For example, when you have a huge government presence in the economy, you also have a huge bureaucracy, and bureaucracy brings corruption. This is one of the reasons why China is rated so poorly on Transparency International’s annual corruption rating. Corruption breeds misallocation of capital, because the capital flows not to the best use, but it basically flows to whatever the political connection or whatever the bribe is directed to.
In addition, when you have a government-managed economy, it creates excesses. China has huge excesses in the industrial sector, as well as in commercial and residential real estate. We see plenty of evidence of these excesses, but they are likely to be much greater than we can measure today as they are covered up by robust economic growth. The true magnitude of these excesses will come to the surface once the economy slows down.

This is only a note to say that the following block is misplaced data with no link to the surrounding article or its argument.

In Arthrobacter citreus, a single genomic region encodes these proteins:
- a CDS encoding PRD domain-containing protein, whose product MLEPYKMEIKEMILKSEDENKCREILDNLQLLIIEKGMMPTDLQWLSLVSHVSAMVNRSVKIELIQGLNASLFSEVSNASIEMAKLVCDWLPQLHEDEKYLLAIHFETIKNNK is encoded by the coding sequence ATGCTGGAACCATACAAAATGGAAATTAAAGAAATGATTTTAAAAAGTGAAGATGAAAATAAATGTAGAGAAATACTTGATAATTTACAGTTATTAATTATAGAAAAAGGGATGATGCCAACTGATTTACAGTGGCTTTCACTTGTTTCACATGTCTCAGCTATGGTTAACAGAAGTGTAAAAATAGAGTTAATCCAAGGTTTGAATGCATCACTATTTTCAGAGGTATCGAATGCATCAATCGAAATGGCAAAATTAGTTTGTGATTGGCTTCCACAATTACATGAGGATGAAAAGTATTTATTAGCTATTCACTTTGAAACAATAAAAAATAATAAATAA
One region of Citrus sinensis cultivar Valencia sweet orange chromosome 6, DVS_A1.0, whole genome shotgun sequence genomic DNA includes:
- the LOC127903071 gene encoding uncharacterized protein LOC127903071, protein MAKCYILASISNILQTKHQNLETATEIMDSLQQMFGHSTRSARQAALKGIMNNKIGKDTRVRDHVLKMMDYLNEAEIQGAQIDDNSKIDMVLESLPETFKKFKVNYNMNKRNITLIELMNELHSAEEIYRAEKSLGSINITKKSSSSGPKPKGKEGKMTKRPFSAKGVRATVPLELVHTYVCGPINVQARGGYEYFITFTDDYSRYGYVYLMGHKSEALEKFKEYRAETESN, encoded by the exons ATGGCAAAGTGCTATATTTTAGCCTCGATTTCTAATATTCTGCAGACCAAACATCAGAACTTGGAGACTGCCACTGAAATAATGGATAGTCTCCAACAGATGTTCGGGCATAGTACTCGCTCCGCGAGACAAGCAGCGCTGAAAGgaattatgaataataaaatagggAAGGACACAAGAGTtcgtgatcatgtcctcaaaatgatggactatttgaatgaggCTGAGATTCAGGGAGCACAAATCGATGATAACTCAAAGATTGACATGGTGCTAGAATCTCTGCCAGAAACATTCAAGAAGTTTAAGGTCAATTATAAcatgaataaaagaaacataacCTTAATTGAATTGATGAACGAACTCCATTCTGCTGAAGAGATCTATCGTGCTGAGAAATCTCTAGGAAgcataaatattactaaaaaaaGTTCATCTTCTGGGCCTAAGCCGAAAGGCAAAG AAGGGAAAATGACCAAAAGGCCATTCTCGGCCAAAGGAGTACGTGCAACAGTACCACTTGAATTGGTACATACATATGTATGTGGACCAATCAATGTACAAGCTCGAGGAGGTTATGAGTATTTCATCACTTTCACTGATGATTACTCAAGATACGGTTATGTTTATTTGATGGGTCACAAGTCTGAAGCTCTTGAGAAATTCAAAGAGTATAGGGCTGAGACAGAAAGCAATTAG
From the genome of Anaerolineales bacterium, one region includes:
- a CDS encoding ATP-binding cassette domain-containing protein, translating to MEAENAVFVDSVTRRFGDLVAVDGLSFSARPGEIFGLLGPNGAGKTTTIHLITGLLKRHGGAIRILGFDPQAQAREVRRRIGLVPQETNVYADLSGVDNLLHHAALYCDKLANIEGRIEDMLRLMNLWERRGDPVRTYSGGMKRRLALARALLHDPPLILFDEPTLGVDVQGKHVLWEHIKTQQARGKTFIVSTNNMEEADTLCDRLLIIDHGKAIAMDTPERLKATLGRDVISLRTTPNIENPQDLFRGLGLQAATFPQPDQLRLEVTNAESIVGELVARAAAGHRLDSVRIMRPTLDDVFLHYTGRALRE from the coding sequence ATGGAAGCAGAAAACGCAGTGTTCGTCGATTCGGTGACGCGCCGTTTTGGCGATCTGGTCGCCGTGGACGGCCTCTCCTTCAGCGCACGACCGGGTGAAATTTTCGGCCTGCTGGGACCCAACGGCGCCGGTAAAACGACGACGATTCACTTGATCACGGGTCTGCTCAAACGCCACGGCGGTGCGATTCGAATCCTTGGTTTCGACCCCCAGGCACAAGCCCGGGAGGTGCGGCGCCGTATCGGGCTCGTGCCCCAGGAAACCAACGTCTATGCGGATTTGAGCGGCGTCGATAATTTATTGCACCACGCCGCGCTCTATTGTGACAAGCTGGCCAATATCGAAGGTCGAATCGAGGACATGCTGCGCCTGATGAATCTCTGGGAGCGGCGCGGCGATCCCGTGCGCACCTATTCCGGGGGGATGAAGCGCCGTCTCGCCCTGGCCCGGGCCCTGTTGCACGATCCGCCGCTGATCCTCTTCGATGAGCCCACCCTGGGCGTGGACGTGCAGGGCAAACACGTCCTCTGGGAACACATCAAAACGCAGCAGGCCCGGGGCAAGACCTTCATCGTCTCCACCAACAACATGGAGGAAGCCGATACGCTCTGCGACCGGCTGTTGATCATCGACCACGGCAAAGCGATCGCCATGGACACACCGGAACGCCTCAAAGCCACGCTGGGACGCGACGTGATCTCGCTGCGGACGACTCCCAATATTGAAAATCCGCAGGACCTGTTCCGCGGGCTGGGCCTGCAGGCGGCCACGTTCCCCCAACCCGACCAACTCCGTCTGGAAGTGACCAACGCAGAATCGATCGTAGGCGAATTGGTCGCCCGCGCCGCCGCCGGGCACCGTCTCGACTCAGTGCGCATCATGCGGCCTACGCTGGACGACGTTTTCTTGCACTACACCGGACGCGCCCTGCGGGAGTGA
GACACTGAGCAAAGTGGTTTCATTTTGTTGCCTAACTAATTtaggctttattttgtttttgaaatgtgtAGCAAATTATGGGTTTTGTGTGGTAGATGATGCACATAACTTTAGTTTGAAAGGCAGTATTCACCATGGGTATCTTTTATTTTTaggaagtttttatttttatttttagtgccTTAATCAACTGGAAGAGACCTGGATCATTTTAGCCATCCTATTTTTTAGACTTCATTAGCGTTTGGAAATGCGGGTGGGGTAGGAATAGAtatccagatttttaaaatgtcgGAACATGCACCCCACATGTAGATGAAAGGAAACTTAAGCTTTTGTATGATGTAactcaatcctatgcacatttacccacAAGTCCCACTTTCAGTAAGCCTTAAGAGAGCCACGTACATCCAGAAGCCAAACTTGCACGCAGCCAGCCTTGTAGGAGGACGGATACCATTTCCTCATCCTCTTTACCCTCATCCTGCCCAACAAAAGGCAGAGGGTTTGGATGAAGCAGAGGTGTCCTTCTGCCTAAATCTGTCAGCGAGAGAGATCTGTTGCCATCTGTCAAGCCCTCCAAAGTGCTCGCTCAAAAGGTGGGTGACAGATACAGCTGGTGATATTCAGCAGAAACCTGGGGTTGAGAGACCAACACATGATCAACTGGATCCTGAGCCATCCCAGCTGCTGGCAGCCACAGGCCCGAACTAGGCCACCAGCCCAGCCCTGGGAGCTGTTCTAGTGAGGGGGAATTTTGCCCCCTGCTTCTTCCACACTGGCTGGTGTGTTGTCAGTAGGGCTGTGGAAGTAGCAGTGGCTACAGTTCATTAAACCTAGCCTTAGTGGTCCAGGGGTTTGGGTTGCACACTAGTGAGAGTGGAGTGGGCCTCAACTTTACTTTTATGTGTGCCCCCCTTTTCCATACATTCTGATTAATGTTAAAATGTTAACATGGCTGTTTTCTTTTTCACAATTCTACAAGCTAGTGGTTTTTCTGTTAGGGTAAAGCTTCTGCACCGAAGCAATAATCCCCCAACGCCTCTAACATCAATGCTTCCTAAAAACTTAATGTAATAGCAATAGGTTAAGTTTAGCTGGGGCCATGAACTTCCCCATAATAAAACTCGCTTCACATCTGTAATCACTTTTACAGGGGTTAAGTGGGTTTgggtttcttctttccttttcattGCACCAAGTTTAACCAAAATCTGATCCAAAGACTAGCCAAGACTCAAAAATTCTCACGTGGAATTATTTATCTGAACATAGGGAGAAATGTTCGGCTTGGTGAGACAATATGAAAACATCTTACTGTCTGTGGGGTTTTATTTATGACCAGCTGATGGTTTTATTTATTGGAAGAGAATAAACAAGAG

TCR: In essence, you’ve got a relatively small group of individuals who are making big decisions about China’s economy and where production should be, in what sectors, etc. If history is any guide, that really can’t last, yet many people seem to think it can. That said, China’s economy has certainly done remarkably well in the global economic crisis. In fact, according to their government, their GDP is almost back to where it was pre-crash. Why?
VK: Sure, the growth you see today in China is there, but it’s not a sustainable growth. It’s not a growth that you’ll see a few years from now. That is an important point for readers to understand.
TCR: Why is it not sustainable?
VK: Because the growth is being induced by government spending, by a misallocation of capital.